While Renault’s mildly outrageous open-sided urban runabout, the Twizy, stands out as the head-turning attention-grabber of the firm’s bold new ZE range of electric vehicles, it’s the decidedly more conventional looking Renault Zoe that’s expected to spearhead sales.
We’ll have to wait a little longer yet, however, for a drive in a production ready car. In the meantime, this preview version, imaginatively titled Zoe Preview (the very same concept car that was shown at the 2010 Paris motor show), claimed to be 90 per cent finished, will necessarily suffice.
Without proper firewall soundproofing, this pre-production Zoe is uncharacteristically noisy for an electric car on the road. That 90 per cent figure clearly relates to the car’s styling, then, rather than the actual engineering underpinning the Clio-sized Renault. The whining noise from the front-mounted motor and the direct drive reducer transmission is ever present, and it manages to grow in intensity as the speed rises.
Even as a prototype, however, the performance on offer feels brisk enough, and the regenerative energy recovery effect when lifting off is smooth rather than severe. Renault quotes an 8.1sec 0-62mph time and top speed of 84mph. Plenty for those Parisian side streets, and the potential range of 100 miles is also unlikely to be too little for its intended urban role.
The steering, unassisted on the Preview concept, will be electric on the final production car, although despite its heft it’s accurate on the move. The suspension is more or less nonexistent, with the Zoe Preview feeling busy on Tarmac that wouldn’t even trouble the Renaultsport Mégane Cup.
The production car will ride more sweetly, we’re assured, with it expected to feature Clio-derived MacPherson-type front suspension and a torsion beam, coil-sprung rear set-up. Hard semi-slick hand-cut Michelin show-car tyres don’t help the ride, either. The tyre firm has used specific production rubber with the emphasis on providing low rolling resistance for maximum economy.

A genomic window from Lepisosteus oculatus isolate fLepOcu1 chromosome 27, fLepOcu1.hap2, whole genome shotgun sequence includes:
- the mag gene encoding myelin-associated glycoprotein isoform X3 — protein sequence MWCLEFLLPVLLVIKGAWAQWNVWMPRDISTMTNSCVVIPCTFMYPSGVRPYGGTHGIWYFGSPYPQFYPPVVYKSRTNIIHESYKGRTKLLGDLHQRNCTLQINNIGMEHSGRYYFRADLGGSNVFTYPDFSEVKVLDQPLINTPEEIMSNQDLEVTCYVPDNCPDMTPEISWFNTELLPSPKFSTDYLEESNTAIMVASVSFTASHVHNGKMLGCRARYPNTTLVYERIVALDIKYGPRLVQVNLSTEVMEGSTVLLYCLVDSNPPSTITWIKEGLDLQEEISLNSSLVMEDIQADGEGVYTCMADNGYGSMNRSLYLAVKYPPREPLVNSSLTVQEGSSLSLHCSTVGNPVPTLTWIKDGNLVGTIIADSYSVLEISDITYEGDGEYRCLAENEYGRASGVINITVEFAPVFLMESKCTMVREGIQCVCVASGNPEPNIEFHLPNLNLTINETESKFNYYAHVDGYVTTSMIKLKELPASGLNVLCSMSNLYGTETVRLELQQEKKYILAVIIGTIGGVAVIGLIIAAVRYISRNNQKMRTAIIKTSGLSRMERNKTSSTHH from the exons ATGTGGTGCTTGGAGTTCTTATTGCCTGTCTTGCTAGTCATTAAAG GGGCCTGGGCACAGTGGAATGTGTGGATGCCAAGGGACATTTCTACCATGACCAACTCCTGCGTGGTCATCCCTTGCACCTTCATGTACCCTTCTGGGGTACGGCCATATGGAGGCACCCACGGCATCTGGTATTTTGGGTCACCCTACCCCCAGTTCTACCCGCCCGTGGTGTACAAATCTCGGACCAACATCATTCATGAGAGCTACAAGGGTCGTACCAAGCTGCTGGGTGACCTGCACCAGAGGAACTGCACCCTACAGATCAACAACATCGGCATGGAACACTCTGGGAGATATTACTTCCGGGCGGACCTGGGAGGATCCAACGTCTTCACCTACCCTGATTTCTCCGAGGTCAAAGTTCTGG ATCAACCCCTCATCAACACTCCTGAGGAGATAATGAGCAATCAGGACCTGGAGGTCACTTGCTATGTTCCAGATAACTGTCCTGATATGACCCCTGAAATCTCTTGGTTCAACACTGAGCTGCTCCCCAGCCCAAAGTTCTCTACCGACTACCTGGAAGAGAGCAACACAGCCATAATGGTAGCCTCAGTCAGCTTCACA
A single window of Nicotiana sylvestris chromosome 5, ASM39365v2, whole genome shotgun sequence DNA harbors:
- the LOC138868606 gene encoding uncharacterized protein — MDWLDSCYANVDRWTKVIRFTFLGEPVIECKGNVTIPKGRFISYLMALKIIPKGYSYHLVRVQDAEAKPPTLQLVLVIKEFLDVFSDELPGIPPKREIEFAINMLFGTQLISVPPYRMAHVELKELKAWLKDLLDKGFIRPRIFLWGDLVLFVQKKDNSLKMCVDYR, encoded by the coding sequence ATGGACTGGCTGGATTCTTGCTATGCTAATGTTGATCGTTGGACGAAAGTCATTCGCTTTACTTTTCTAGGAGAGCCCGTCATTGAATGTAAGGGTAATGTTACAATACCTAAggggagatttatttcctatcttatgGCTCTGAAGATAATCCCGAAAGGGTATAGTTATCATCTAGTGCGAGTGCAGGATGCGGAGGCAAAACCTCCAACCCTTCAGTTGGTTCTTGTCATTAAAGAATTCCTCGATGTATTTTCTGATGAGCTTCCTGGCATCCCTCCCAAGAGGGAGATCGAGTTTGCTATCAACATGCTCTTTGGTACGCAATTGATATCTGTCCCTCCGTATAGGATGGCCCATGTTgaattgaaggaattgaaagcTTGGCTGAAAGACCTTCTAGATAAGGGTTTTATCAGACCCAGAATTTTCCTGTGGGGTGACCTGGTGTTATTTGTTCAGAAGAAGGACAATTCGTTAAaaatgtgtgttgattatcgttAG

Renault’s first fully developed electric-only platform will underpin the Zoe. The French firm claims the platform is exclusively for its own use. The batteries come from a joint Nissan-Renault programme though, and thanks to that EV-specific platform they are positioned as low down in the car as is possible.
That ideal weight distribution should help the production Zoe ride and handle better than this skittish show car. Input on the dynamics from Renaultsport is possible, indeed, it hasn’t been ruled out that an entire Renaultsport version of the Zoe will appear, with Renault’s more focused sporting wing playing a key role in the development of the Zoe’s Twizy sister vehicle.
Understandably, the production car will lose this Preview’s more avant-garde interior styling and gain a simple bench seat in the rear, but the digital displays will remain, with the bold central screen containing all the information regarding the condition of the battery. Renault admits too that despite the low current draw of the show car’s LED lights the production car will feature conventional headlamps. Likewise, the glass roof will go, as to retain it would only cause additional energy pull to control the climate inside.
Cut through the show-car glitz if you can and the Zoe’s conventionality is its biggest draw. Back that with good looks and the promise of an enjoyable drive and it could change the way we look at and use our superminis. It’ll be priced conventionally, too. A new electric world, then, and one which you won’t need to be too brave to take the plunge into.